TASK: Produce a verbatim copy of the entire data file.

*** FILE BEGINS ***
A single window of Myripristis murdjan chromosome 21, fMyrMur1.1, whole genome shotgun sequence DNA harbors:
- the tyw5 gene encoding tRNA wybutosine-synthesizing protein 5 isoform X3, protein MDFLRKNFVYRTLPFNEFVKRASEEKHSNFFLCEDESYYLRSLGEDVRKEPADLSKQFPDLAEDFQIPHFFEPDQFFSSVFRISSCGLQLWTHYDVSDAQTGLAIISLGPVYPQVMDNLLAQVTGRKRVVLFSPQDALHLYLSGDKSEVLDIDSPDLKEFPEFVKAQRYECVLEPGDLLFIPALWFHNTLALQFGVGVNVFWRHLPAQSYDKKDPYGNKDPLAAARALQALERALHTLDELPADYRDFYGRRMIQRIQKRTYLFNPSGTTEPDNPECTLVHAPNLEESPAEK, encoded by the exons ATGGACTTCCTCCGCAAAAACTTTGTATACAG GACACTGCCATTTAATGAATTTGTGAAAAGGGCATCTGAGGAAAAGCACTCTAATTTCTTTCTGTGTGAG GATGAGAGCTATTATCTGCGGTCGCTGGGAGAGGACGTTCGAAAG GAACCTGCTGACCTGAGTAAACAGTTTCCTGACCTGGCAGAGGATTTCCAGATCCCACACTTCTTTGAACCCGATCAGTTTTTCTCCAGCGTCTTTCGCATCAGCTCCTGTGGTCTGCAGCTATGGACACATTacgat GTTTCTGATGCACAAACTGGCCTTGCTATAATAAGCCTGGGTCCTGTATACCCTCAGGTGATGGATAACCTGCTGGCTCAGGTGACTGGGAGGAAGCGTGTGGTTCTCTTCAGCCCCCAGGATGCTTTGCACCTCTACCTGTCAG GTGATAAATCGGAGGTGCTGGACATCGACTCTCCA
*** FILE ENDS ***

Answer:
A single window of Myripristis murdjan chromosome 21, fMyrMur1.1, whole genome shotgun sequence DNA harbors:
- the tyw5 gene encoding tRNA wybutosine-synthesizing protein 5 isoform X3, protein MDFLRKNFVYRTLPFNEFVKRASEEKHSNFFLCEDESYYLRSLGEDVRKEPADLSKQFPDLAEDFQIPHFFEPDQFFSSVFRISSCGLQLWTHYDVSDAQTGLAIISLGPVYPQVMDNLLAQVTGRKRVVLFSPQDALHLYLSGDKSEVLDIDSPDLKEFPEFVKAQRYECVLEPGDLLFIPALWFHNTLALQFGVGVNVFWRHLPAQSYDKKDPYGNKDPLAAARALQALERALHTLDELPADYRDFYGRRMIQRIQKRTYLFNPSGTTEPDNPECTLVHAPNLEESPAEK, encoded by the exons ATGGACTTCCTCCGCAAAAACTTTGTATACAG GACACTGCCATTTAATGAATTTGTGAAAAGGGCATCTGAGGAAAAGCACTCTAATTTCTTTCTGTGTGAG GATGAGAGCTATTATCTGCGGTCGCTGGGAGAGGACGTTCGAAAG GAACCTGCTGACCTGAGTAAACAGTTTCCTGACCTGGCAGAGGATTTCCAGATCCCACACTTCTTTGAACCCGATCAGTTTTTCTCCAGCGTCTTTCGCATCAGCTCCTGTGGTCTGCAGCTATGGACACATTacgat GTTTCTGATGCACAAACTGGCCTTGCTATAATAAGCCTGGGTCCTGTATACCCTCAGGTGATGGATAACCTGCTGGCTCAGGTGACTGGGAGGAAGCGTGTGGTTCTCTTCAGCCCCCAGGATGCTTTGCACCTCTACCTGTCAG GTGATAAATCGGAGGTGCTGGACATCGACTCTCCA